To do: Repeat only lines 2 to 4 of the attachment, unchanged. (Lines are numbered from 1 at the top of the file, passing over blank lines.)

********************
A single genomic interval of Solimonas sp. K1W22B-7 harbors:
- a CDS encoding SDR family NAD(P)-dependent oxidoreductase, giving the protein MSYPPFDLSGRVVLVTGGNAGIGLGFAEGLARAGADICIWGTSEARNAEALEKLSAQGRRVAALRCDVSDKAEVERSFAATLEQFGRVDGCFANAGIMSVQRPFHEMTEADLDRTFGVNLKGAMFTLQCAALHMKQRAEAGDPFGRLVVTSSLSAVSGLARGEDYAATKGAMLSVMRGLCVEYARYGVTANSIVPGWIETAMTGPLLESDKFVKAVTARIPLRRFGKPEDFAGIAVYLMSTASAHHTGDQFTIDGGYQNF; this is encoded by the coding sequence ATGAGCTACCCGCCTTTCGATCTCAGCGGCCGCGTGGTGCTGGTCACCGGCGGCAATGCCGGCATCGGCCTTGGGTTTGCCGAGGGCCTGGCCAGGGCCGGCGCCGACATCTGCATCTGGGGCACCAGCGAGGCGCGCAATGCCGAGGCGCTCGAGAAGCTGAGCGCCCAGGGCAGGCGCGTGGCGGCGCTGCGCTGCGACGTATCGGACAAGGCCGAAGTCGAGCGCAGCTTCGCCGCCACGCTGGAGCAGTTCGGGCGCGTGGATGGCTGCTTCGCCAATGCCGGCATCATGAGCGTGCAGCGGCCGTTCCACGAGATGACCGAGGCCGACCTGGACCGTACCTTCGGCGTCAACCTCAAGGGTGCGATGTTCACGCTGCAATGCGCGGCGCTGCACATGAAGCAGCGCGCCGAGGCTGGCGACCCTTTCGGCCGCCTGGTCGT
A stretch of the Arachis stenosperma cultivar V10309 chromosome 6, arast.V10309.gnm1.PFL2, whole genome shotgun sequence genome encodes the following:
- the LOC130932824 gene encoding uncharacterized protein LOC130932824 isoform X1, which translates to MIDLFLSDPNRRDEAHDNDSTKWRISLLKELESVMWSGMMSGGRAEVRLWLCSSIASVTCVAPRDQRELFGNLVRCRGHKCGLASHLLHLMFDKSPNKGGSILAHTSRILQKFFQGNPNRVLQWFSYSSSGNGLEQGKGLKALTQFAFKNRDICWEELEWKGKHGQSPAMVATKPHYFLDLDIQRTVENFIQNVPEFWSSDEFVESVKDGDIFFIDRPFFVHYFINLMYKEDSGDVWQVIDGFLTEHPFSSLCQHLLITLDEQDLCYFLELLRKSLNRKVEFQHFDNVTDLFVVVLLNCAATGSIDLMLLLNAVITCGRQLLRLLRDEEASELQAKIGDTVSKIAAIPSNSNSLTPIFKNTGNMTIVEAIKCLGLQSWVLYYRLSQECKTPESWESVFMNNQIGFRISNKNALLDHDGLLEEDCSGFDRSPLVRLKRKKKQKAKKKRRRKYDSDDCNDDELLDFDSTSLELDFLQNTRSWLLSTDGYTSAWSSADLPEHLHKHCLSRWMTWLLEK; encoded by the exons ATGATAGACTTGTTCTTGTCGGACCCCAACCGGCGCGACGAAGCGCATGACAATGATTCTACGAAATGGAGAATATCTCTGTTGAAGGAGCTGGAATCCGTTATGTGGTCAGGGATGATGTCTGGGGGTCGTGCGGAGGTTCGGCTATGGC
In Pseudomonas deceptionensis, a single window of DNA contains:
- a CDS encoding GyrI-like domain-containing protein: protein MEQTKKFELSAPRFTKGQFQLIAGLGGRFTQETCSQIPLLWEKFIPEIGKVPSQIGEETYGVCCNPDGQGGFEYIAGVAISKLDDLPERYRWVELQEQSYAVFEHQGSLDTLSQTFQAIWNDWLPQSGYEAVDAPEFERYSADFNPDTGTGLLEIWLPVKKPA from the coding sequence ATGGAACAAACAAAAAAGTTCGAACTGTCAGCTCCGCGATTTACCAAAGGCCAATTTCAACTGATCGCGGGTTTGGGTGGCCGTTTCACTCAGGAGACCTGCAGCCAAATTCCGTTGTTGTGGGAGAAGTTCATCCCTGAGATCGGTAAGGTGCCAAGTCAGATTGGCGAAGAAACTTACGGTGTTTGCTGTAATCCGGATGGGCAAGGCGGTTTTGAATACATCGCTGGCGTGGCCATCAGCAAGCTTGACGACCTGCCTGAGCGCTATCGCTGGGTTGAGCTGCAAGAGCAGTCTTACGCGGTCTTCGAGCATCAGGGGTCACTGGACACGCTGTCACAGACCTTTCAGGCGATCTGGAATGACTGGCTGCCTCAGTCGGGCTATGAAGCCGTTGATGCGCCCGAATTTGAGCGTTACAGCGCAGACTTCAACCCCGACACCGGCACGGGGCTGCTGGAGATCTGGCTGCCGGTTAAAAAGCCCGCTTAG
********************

- a CDS encoding SDR family NAD(P)-dependent oxidoreductase, giving the protein MSYPPFDLSGRVVLVTGGNAGIGLGFAEGLARAGADICIWGTSEARNAEALEKLSAQGRRVAALRCDVSDKAEVERSFAATLEQFGRVDGCFANAGIMSVQRPFHEMTEADLDRTFGVNLKGAMFTLQCAALHMKQRAEAGDPFGRLVVTSSLSAVSGLARGEDYAATKGAMLSVMRGLCVEYARYGVTANSIVPGWIETAMTGPLLESDKFVKAVTARIPLRRFGKPEDFAGIAVYLMSTASAHHTGDQFTIDGGYQNF; this is encoded by the coding sequence ATGAGCTACCCGCCTTTCGATCTCAGCGGCCGCGTGGTGCTGGTCACCGGCGGCAATGCCGGCATCGGCCTTGGGTTTGCCGAGGGCCTGGCCAGGGCCGGCGCCGACATCTGCATCTGGGGCACCAGCGAGGCGCGCAATGCCGAGGCGCTCGAGAAGCTGAGCGCCCAGGGCAGGCGCGTGGCGGCGCTGCGCTGCGACGTATCGGACAAGGCCGAAGTCGAGCGCAGCTTCGCCGCCACGCTGGAGCAGTTCGGGCGCGTGGATGGCTGCTTCGCCAATGCCGGCATCATGAGCGTGCAGCGGCCGTTCCACGAGATGACCGAGGCCGACCTGGACCGTACCTTCGGCGTCAACCTCAAGGGTGCGATGTTCACGCTGCAATGCGCGGCGCTGCACATGAAGCAGCGCGCCGAGGCTGGCGACCCTTTCGGCCGCCTGGTCGT
A stretch of the Arachis stenosperma cultivar V10309 chromosome 6, arast.V10309.gnm1.PFL2, whole genome shotgun sequence genome encodes the following:
- the LOC130932824 gene encoding uncharacterized protein LOC130932824 isoform X1, which translates to MIDLFLSDPNRRDEAHDNDSTKWRISLLKELESVMWSGMMSGGRAEVRLWLCSSIASVTCVAPRDQRELFGNLVRCRGHKCGLASHLLHLMFDKSPNKGGSILAHTSRILQKFFQGNPNRVLQWFSYSSSGNGLEQGKGLKALTQFAFKNRDICWEELEWKGKHGQSPAMVATKPHYFLDLDIQRTVENFIQNVPEFWSSDEFVESVKDGDIFFIDRPFFVHYFINLMYKEDSGDVWQVIDGFLTEHPFSSLCQHLLITLDEQDLCYFLELLRKSLNRKVEFQHFDNVTDLFVVVLLNCAATGSIDLMLLLNAVITCGRQLLRLLRDEEASELQAKIGDTVSKIAAIPSNSNSLTPIFKNTGNMTIVEAIKCLGLQSWVLYYRLSQECKTPESWESVFMNNQIGFRISNKNALLDHDGLLEEDCSGFDRSPLVRLKRKKKQKAKKKRRRKYDSDDCNDDELLDFDSTSLELDFLQNTRSWLLSTDGYTSAWSSADLPEHLHKHCLSRWMTWLLEK; encoded by the exons ATGATAGACTTGTTCTTGTCGGACCCCAACCGGCGCGACGAAGCGCATGACAATGATTCTACGAAATGGAGAATATCTCTGTTGAAGGAGCTGGAATCCGTTATGTGGTCAGGGATGATGTCTGGGGGTCGTGCGGAGGTTCGGCTATGGC